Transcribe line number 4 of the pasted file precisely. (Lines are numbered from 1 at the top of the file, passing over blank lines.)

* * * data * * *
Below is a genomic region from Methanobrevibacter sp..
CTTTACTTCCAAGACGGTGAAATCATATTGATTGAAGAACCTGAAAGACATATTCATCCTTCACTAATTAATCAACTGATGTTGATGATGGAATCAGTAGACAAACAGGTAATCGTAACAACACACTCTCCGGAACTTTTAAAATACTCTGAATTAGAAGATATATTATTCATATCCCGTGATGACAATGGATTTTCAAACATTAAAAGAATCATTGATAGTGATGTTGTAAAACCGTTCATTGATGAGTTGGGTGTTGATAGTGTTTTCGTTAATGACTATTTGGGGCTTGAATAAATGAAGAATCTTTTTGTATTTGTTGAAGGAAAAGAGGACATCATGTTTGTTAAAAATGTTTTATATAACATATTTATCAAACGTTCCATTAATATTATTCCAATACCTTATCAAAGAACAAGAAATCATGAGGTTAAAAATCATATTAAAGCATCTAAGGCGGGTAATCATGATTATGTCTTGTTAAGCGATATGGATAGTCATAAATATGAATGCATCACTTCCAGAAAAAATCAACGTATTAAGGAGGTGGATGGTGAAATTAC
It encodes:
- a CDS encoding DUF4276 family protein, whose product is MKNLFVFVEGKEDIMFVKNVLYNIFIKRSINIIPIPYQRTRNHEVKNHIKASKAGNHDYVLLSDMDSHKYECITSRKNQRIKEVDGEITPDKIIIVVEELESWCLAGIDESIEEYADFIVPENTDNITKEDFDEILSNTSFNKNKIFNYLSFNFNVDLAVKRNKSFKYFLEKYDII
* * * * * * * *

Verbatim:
- a CDS encoding DUF4276 family protein, whose product is MKNLFVFVEGKEDIMFVKNVLYNIFIKRSINIIPIPYQRTRNHEVKNHIKASKAGNHDYVLLSDMDSHKYECITSRKNQRIKEVDGEITPDKIIIVVEELESWCLAGIDESIEEYADFIVPENTDNITKEDFDEILSNTSFNKNKIFNYLSFNFNVDLAVKRNKSFKYFLEKYDII